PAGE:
The breath holding test (BHT) of both groups were not significantly different at pre-operative period, 15 minutes after induction of anaesthesia and 15 minutes after arrival of patients in post-operative ward (p > 0.05) (Table 7).

Table 8 shows intra-operative side effects of anaesthetsia among the study patients, it was observed that almost one third patients had developed shivering in group A [12 (34.3%)] and group B [11 (31.4%)]. While, 6 (17.1%) patients developed hypotension in group A which was 16 (45.7%) patients in group B, nausea occurred among 6 (17.1%) patients in group A and 1 (2.9%) patient in group B. On the other hand only 1 (2.9%) patient vomited in group B in the intra-operative period. Intra-operative side effects of anaesthetsia were not observed

Table 4. Oxygen saturation (SpO2) of the study patients at different time intervals.

SpO2 = oxygen saturation; Values are expressed as mean ± SD; ns = not significant; p value calculated by unpaired student’s t-test.

Table 5. End tidal CO2 (EtCO2) of the study patients at different time intervals.

Values are expressed as mean ± SD. ns = not significant, p value calculated by unpaired student’s t-test.

Table 6. Peak expiratory flow rate (PEFR) of the study patients at different time intervals.

PEFR = Peak Expiratory Flow Rate; Values are expressed as mean ± SD; ns = not significant, p value reached from unpaired student’s t-test.

Table 7. Monitoring the breath holding test (BHT) of the study patients at different time intervals.

Values are expressed as mean ± SD; ns = not significant; p value reached from unpaired t-test.

Table 8. Distribution of the study patients by intra-operative side effects (N = 70).

Values within parenthesis denote corresponding percentages; s = significant; p value reached from chi square test.

among 11 (31.4%) patients in group A and 6 (17.1%) patients in group B. Therefore intra-operative side effects of anaesthesia were significantly less in group A patients (p = 0.031) (Table 8).

Table 9 shows visual analog scale (VAS) score in post-operative ward of the study patients, it was observed that the mean VAS score in post-operative ward of group A varied from 1.87 ± 1.12 to 1.31 ± 0.53 and that was in group B from 5.54 ± 1.22 to 2.51 ± 1.09 during different evaluation periods. The mean VAS score in post-operative ward of group A patients remained significantly lower than that of group B patients at different follow up periods (p < 0.05) (Table 9).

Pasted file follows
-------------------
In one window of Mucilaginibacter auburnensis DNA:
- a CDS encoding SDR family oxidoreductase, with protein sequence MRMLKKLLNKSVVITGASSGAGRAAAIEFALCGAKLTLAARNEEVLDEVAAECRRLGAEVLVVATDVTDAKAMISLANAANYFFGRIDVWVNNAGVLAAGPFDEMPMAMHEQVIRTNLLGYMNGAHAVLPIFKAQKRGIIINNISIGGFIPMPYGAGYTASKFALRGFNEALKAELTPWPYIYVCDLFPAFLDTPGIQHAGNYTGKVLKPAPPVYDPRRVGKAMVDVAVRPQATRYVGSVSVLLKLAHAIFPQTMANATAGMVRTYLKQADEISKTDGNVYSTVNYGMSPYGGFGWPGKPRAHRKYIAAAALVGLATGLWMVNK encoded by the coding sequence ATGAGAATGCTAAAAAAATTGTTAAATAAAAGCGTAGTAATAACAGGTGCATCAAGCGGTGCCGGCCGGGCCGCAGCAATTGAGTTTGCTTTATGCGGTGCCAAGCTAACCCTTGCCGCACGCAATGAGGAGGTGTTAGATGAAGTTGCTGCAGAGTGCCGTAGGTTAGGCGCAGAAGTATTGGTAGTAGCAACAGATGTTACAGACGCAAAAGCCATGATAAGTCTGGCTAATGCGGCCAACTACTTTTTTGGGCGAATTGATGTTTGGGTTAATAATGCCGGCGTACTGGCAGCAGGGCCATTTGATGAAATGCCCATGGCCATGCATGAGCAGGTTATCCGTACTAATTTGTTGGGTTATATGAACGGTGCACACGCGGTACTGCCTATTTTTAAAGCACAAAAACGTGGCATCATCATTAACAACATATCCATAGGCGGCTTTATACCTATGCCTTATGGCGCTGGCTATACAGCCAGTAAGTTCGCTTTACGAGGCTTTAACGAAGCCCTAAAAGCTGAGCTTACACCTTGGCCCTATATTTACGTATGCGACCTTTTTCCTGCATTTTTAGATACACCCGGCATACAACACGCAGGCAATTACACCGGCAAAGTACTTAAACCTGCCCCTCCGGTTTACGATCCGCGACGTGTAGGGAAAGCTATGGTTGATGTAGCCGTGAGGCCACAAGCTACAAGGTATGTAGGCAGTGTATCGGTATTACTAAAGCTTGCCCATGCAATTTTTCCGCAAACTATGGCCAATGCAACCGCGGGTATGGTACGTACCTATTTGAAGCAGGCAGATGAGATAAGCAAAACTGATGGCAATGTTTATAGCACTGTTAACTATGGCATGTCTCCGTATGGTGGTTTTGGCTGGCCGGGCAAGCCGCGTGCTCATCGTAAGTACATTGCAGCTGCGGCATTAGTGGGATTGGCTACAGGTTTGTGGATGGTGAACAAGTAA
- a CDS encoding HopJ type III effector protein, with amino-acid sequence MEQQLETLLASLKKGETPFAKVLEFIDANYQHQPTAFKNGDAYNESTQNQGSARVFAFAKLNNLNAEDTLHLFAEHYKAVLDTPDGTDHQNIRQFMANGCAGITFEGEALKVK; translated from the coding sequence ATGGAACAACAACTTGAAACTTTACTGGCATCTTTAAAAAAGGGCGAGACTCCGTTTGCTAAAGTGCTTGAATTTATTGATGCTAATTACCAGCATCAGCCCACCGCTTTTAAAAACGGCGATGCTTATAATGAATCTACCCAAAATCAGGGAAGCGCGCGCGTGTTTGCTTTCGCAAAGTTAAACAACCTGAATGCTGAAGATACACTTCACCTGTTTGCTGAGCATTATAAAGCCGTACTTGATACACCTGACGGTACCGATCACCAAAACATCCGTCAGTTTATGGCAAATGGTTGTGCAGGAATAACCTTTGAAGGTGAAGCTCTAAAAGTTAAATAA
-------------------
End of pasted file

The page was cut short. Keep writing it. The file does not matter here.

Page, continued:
4. Discussion

Aging implicates a progressive loss of functional reserve in all systems, specially cardiopulmonary [22]. A feature of this population has a high prevalence of pre-operative medical problems and often need optimization before surgery [20]. Post operative complications are more common in geriatric patients [22]. In this study our determination was to compare the peri-operative pulmonary status of combined spinal epidural anaesthesia (CSEA) and spinal anaesthesia (SA) in geriatric patients underwent lower extremity surgeries. For this reason we recruited 70 geriatric patients and randomly allocated them into two groups; 35 in group A (received CSEA) and 35 in group B (received SAB). The mean age, weight, BMI of Group A and Group B patients were not significantly different (p > 0.05). These findings were comparable with similar previous studies [20] [23].

The mean duration of surgery was 123.43 ± 24.9 minutes in group A and 116.43 ± 27.83 minutes in group-B (P = 0.275). Bhattacharya et al. (2007), in their comparative study on CSEA versus spinal anaesthesia in high risk geriatric patients for major orthopaedic surgery found mean duration of surgery was 150 ± 10 minutes in group A and 150 ± 5.5 minutes in group B which were higher than that of current study [23]. This difference may be due to performance of CSEA and spinal anaesthesia in major orthopaedic surgery in high risk geriatric patients and surgeon’s heterogeneity.

In this current study; ASA grade I was 17.1% in group A and 8.6% in group B,

Table 9. Distribution of the study patients by VAS score in post-operative ward (N = 70).

VAS = visual analog scale; Values are expressed as mean ± SD; s = significant; p value reached from unpaired t-test.